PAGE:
Montanaro grew up in western Massachusetts and started her career as a ballet dancer. "By the time I was 12," Montanaro said, "I knew that was what I wanted to do with my life. I made a lot of money, traveled all over the world, got lead roles, and then I started to get depressed and injured because I was overdoing the discipline. That's when I met my late husband, Tony Montanaro, who was a very famous mime artist. That was the beginning of my coming back to life," she said. "I've seen Baryshnikov dance and other people who can stun the world, but when I saw Tony, who was 60 years old and out of shape, and going through a divorce, move, it was absolutely pure magic. I thought, 'I have to know what this guy is doing." Through Tony's training, Montanaro said she learned how to "recapture my own impulses that had become so suppressed from the fear of making mistakes."

"It's energizing to stand up in front of a group," she said. "The students might be afraid of doing it, but as soon as they do, they feel great. It's a paradox... the very thing that they're afraid of is the thing that's going to liberate them. I see students make breakthroughs all the time, and that's what keeps me going."

Montanaro taught the children various mime routines including "The Fixed Point," "The Ladder Climb," "The Wall," and "The Illusionary Walk," which she described as the "granddaddy of the moonwalk." Student Bianca McGirt said Montanaro's workshop was very rewarding. "I enjoyed all of it," she said. "She told us to really focus and if we focused enough, we could do anything. Since the workshop, I've been practicing mime at home and I think that's helping me focus on the Terra Nova tests we're doing this week," said McGirt. "It was a lot of fun."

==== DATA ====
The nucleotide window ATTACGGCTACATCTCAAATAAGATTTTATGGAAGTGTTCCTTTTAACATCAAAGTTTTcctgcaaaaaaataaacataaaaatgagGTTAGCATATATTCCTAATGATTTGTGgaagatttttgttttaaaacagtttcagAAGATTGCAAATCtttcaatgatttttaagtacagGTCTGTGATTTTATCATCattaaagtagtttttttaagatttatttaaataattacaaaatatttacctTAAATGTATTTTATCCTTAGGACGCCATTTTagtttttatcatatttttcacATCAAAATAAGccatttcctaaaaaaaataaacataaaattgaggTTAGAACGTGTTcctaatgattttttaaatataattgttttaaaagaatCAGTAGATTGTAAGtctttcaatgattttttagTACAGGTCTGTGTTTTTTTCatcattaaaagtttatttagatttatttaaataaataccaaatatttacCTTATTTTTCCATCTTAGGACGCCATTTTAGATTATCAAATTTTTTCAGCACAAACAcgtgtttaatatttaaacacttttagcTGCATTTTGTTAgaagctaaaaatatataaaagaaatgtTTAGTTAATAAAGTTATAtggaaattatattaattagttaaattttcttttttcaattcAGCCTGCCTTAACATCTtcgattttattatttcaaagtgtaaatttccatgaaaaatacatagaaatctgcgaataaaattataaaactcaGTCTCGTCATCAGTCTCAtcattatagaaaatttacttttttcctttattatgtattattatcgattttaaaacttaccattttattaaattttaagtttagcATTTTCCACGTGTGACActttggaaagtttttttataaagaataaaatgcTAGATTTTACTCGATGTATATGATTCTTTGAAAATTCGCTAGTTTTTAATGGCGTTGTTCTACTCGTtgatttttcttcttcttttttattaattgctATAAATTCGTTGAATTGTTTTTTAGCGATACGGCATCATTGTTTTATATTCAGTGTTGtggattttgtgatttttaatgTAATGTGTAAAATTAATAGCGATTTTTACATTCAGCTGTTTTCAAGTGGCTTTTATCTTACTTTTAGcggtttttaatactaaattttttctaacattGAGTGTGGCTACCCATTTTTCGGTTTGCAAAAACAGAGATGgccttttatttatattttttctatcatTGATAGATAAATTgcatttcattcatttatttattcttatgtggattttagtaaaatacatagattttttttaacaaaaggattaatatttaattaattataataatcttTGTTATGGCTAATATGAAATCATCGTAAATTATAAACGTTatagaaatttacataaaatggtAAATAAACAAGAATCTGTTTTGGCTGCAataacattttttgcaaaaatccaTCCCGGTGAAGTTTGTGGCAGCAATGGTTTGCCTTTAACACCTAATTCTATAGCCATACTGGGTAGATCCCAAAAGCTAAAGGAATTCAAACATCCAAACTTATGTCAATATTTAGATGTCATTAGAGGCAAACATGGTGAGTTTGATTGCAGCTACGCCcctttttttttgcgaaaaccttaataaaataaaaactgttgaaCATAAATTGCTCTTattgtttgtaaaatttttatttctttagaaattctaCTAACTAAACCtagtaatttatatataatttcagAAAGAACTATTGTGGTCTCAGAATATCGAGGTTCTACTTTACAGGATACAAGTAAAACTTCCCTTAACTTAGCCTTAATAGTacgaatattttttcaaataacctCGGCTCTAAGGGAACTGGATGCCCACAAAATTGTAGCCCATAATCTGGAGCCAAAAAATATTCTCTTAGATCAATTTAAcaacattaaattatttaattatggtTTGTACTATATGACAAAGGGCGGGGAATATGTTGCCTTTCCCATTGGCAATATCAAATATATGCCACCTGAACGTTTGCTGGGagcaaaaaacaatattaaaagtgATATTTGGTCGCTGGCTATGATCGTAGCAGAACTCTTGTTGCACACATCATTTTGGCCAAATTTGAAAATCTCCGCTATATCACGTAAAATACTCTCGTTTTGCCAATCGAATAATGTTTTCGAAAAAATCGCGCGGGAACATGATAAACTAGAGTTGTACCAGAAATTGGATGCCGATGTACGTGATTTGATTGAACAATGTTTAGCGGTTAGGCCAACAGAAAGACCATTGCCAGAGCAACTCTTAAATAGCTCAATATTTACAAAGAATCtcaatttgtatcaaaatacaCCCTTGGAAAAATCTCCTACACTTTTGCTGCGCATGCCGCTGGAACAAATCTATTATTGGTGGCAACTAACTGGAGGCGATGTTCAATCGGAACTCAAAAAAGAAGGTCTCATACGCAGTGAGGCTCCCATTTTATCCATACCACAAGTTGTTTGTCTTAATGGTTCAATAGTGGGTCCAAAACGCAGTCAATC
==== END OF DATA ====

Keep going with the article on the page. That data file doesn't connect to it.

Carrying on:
Mime
Staff photo/Scott Mitchell Johnson

(Right) KAREN MONTANARO, who travels all over the world teaching children how to focus by using the techniques of dance and mime, shows fifth-graders at Zippel Elementary School how to do the "Illusionary Walk," which she describes as the "granddaddy of the moonwalk."
Jeremy Shaw said he learned the importance of being able to focus on one thing at a time. "She wanted us to concentrate on one thing like a laser beam instead of being a light bulb that shines all around," he said. "We made a fist and put it out in front of us, and then we pulled away without moving our fist. That taught us to focus on just one thing, which is something we can do in math class." Shaw said the exercises were "harder than he thought they'd be."